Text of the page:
Now as an MH Fellow with YKA, she’s expanding her impressive scope of work further by launching a campaign to facilitate the process of ensuring better menstrual health and SRH services for women residing in correctional homes in West Bengal. The campaign will entail an independent study to take stalk of the present conditions of MHM in correctional homes across the state and use its findings to build public support and political will to take the necessary action.

Saurabh has been associated with YKA as a user and has consistently been writing on the issue MHM and its intersectionality with other issues in the society. Now as an MHM Fellow with YKA, he’s launched the Right to Period campaign, which aims to ensure proper execution of MHM guidelines in Delhi’s schools.

The long-term aim of the campaign is to develop an open culture where menstruation is not treated as a taboo. The campaign also seeks to hold the schools accountable for their responsibilities as an important component in the implementation of MHM policies by making adequate sanitation infrastructure and knowledge of MHM available in school premises.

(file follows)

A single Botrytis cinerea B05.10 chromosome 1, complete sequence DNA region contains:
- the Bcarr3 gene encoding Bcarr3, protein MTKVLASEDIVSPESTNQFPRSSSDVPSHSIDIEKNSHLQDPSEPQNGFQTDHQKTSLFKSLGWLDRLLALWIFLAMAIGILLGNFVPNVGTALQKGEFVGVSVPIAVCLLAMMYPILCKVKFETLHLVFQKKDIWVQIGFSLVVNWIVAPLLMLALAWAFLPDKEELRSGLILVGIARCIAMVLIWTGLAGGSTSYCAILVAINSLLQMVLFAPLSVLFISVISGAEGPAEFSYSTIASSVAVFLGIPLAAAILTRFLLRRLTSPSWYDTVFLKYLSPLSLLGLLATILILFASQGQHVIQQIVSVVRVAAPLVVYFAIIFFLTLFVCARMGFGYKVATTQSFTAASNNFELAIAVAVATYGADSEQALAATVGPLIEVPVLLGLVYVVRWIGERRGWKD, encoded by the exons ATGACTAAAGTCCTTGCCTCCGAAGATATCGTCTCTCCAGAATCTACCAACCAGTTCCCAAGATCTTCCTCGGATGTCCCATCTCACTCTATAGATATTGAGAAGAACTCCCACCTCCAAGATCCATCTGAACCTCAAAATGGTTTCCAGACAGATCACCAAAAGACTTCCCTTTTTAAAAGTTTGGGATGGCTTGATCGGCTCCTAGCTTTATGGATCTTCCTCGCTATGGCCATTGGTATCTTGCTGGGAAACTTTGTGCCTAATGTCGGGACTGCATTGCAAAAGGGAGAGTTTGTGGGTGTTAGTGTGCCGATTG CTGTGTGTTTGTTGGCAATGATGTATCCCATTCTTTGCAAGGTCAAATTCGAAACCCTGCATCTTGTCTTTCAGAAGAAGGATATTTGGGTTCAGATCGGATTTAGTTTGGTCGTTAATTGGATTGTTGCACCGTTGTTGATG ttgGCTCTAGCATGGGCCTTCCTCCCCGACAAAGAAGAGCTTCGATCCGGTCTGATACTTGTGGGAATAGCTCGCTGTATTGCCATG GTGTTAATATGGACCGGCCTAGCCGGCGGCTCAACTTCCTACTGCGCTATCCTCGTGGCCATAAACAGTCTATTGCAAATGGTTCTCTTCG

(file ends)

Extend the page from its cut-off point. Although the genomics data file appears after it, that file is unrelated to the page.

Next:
Read more about his campaign.

Harshita is a psychologist and works to support people with mental health issues, particularly adolescents who are survivors of violence. Associated with the Azadi Foundation in UP, Harshita became an MHM Fellow with YKA, with the aim of promoting better menstrual health.

Her campaign #MeriMarzi aims to promote menstrual health and wellness, hygiene and facilities for female sex workers in UP. She says, “Knowledge about natural body processes is a very basic human right. And for individuals whose occupation is providing sexual services, it becomes even more important.”